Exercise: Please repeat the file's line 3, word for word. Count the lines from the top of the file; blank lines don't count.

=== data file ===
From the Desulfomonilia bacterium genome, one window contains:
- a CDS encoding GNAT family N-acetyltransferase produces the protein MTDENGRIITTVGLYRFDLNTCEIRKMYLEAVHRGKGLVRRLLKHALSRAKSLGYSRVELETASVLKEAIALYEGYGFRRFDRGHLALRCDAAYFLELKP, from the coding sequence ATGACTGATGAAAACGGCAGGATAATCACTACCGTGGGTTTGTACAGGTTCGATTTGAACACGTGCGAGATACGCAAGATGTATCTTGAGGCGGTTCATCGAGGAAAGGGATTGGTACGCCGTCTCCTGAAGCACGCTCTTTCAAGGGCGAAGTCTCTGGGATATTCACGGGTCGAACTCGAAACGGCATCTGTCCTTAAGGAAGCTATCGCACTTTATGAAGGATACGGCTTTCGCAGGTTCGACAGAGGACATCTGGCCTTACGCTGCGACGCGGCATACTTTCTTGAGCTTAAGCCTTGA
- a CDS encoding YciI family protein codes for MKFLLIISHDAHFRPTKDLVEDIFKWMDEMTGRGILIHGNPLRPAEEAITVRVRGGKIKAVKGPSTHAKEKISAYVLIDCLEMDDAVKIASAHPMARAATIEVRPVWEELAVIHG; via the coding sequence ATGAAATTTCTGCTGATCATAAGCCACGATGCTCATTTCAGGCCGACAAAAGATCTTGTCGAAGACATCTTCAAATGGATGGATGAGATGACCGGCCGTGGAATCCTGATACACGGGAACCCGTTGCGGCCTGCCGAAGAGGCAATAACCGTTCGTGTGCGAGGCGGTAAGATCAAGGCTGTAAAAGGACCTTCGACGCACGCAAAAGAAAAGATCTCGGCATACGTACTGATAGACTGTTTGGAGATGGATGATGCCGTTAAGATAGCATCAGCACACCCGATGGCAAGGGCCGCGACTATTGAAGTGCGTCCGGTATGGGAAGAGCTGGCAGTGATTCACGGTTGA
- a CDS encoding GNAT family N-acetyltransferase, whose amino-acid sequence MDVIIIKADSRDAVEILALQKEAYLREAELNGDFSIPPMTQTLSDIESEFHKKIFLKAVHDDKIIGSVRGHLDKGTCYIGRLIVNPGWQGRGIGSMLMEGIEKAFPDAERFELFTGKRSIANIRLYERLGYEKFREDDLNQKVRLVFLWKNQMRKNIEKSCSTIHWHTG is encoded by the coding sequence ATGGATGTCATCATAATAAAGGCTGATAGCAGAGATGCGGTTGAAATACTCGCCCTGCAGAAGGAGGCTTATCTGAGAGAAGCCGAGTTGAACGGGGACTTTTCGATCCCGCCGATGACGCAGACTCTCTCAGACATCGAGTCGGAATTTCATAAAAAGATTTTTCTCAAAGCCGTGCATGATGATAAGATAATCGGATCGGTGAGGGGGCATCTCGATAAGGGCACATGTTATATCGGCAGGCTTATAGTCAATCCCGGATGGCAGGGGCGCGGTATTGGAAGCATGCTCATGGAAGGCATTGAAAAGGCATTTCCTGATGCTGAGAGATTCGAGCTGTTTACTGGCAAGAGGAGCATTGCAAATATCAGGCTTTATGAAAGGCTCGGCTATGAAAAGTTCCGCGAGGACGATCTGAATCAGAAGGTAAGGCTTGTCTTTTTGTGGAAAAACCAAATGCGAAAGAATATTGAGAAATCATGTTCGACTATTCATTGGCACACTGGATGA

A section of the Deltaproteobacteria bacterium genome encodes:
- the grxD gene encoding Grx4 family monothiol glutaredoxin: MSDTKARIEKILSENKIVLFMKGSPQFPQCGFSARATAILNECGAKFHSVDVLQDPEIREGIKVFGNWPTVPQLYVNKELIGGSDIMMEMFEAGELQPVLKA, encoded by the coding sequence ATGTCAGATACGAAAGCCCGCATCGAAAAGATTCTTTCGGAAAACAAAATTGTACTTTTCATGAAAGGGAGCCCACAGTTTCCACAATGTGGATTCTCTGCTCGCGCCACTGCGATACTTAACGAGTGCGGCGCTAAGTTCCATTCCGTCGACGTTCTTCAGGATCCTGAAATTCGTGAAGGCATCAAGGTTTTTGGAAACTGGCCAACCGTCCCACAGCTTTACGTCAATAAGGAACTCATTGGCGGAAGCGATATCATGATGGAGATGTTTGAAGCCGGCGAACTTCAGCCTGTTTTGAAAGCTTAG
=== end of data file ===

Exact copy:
- a CDS encoding YciI family protein codes for MKFLLIISHDAHFRPTKDLVEDIFKWMDEMTGRGILIHGNPLRPAEEAITVRVRGGKIKAVKGPSTHAKEKISAYVLIDCLEMDDAVKIASAHPMARAATIEVRPVWEELAVIHG; via the coding sequence ATGAAATTTCTGCTGATCATAAGCCACGATGCTCATTTCAGGCCGACAAAAGATCTTGTCGAAGACATCTTCAAATGGATGGATGAGATGACCGGCCGTGGAATCCTGATACACGGGAACCCGTTGCGGCCTGCCGAAGAGGCAATAACCGTTCGTGTGCGAGGCGGTAAGATCAAGGCTGTAAAAGGACCTTCGACGCACGCAAAAGAAAAGATCTCGGCATACGTACTGATAGACTGTTTGGAGATGGATGATGCCGTTAAGATAGCATCAGCACACCCGATGGCAAGGGCCGCGACTATTGAAGTGCGTCCGGTATGGGAAGAGCTGGCAGTGATTCACGGTTGA